There has been a rise of 3.1% in the total number of people applying to full-time UK university courses.
The rise in non-UK applicants was far bigger than the UK rise
Figures released by the Universities and Colleges Admissions Service (Ucas) show that 406,009 people had applied by 24 March, up 12,259 on last year.
As in recent years, increasingly more women than men applied.
Law was the most popular subject - as usual - while there was a 91.8% increase in the number of applications to study for a social work degree.
Applicants from non-UK countries were up 14.7% - with a doubling of those from Cyprus, which joins the European Union next month.
Ups and downs
A total of 1,458 Cypriots had applied, compared with 712 last year. EU students on lower incomes get help with their tuition fees.
But a Department for Education and Skills spokesman dismissed suggestions of an influx of students from EU accession countries.
TOP 10 SUBJECT APPLICATIONS
Law by area 95,032 +8.2%
Psychology 76,203 -2.5%
Pre-clinical medicine 68,596 +22.3%
Management studies 58,827 -5.0%
Design studies 57,611 +3.9%
Business studies 54,362 -5.1%
English studies 53,729 +6.6%
Computer science 52,777 -19.0%
Training teachers 45,335 +4.5%
History by period 45,190 +5.2%
Overall each applicant made on average 4.8 applications (4.9 last year)
Applicant numbers from other countries also rose, to just under 50,000 in total - by far the largest increase being from 614 to 1,924 (213.4%) from Nigeria.
Unusually, though, there was a slight fall in applicants from China - which has been a big growth area in recent years. Numbers dropped from 5,810 to 5,746 (down 1.1%).
Universities can charge whatever fees they like to non-EU students.
The figures relate to people seeking to be full-time undergraduates on university or higher education college courses starting in 2004.
The number of women applying rose 4.1% to 224,574. There were 181,435 men, up 1.9%.
Applicants in the under-21 age group living in the UK were up just 1.1% , to 296,090.
There were falls in the numbers living in Scotland who had applied (down 1.4%) and in Wales (down 1.1%).
TOP 10 INSTITUTION APPLICATIONS
Leeds 51,805 +3.10%
Manchester 49,177 +3.00%
Nottingham 47,288 -5.70%
Birmingham 37,394 +1.60%
Manchester Met. 37,173 +4.30%
Bristol 35,790 -4.80%
Edinburgh 35,748 +13.60%
Ulster 32,369 +4.80%
Sheffield 31,934 +3.10%
Warwick 29,836 -4.10%
The overall increase was boosted by a 7.4% rise in the number of would-be mature students, aged 21 to 24, and a rise of 6.8% from those aged 25 and over.
Ministers were pleased to see another jump in the numbers wanting to study the new, short, vocational foundation degrees - seen as the main vehicle for expanding student numbers this decade towards the target of 50% participation in higher education.
There were 12,271 applicants this year compared with 8,107 in March 2003, a rise of 51.4%.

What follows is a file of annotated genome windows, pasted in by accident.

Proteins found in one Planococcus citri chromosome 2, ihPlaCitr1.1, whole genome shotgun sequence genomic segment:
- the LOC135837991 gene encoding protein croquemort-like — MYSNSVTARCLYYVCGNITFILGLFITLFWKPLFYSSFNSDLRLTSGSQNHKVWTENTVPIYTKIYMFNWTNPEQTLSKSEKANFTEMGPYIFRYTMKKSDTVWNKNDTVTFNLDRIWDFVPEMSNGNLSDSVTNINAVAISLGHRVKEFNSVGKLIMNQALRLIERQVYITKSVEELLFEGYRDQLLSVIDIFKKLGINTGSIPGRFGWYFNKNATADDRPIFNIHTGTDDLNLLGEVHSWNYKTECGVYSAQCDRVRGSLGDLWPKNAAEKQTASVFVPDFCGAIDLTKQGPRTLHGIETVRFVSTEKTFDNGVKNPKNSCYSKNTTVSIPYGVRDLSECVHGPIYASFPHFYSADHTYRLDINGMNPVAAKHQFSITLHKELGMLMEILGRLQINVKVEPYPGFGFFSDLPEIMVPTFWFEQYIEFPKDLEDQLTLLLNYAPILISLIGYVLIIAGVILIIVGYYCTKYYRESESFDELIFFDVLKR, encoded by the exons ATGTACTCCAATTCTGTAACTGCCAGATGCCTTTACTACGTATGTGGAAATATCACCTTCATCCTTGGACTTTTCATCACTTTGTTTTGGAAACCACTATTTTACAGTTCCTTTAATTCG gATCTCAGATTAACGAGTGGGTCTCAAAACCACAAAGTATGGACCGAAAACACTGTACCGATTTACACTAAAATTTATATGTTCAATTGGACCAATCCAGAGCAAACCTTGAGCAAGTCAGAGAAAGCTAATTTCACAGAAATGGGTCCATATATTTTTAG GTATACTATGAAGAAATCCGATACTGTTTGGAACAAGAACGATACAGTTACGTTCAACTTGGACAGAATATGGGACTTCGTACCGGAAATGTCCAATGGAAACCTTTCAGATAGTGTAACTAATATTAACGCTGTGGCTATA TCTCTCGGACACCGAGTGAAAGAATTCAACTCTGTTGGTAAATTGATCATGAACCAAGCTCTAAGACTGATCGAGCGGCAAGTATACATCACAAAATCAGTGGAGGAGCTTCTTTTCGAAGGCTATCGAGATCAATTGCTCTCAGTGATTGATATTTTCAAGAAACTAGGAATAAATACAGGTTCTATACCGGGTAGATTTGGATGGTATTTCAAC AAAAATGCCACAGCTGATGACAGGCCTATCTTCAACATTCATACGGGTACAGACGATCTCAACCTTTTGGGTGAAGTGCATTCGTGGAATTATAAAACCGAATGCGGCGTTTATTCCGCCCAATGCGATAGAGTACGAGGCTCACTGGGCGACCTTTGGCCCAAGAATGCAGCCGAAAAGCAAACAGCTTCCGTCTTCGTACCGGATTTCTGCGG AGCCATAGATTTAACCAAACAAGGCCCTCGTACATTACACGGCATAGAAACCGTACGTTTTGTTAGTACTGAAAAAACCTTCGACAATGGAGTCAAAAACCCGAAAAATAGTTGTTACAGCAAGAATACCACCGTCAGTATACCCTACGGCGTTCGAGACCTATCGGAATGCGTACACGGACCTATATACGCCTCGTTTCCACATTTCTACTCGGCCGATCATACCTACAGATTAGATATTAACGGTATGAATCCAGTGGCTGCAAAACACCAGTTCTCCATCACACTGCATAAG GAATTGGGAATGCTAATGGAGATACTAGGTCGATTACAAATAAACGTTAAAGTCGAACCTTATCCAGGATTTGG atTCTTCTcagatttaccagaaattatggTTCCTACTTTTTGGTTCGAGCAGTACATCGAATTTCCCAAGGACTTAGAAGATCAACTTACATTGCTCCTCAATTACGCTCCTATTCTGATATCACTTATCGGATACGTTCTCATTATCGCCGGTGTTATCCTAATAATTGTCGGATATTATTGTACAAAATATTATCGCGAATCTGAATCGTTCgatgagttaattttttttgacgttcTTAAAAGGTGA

There was a fall of about a quarter in the number of applicants for HND courses.
The Department for Education and Skills has again rejected suggestions of a mass influx of students from new EU countries.
"We have already planned and prepared for more new EU students and will continue to do so in the next spending review," a spokesperson said.
"Over the last decade we have seen a 50% increase in the number of EU undergraduates studying in English universities.
NON-UK: MORE THAN 1,000 APPLICANTS
(Country 2004 / 2003 / change)
Irish Rep 6,271 / 5,364 / +16.9%
China People's Rep 5,746 / 5,810 / -1.1%
Hong Kong 2,607 / 2,380 / +9.5%
Malaysia 2,268 / 1,965 / +15.4%
Nigeria 1,924 / 614 / +213.4%
Germany 1,890 / 1,810 / +4.4%
USA 1,537 / 1,013 / +51.7%
Pakistan 1,496 / 939 / +59.3%
Cyprus 1,458 / 712 / +104.8%
Greece 1,411 / 1,355 / +4.1%
Singapore 1,393 / 1,397 / -0.3%
India 1,344 / 1,235 / +8.8%
France 1,299 / 1,162 / +11
"Our universities have already demonstrated that they can handle substantial expansion without having to restrict opportunities for our students and we have every reason to believe that this will continue."
Only 3,000 new EU students were studying full-time in English institutions in 2001-02 - a small proportion of the total of 1.27 million, he said.
"Even if there were substantial increases in their numbers, they would still represent a very small and manageable proportion.
"They may get access to support with their fees but unlike UK students they will not have access to grants or loans for maintenance.
"Studying in our universities is not a cheap option for EU students and we are not expecting a mass influx."
EU students whose family income is less than about £21,475 may get all their tuition fees paid by the UK government if they are studying in England or Wales.
Students in Scotland, including EU students from outside the UK, do not have to pay fees.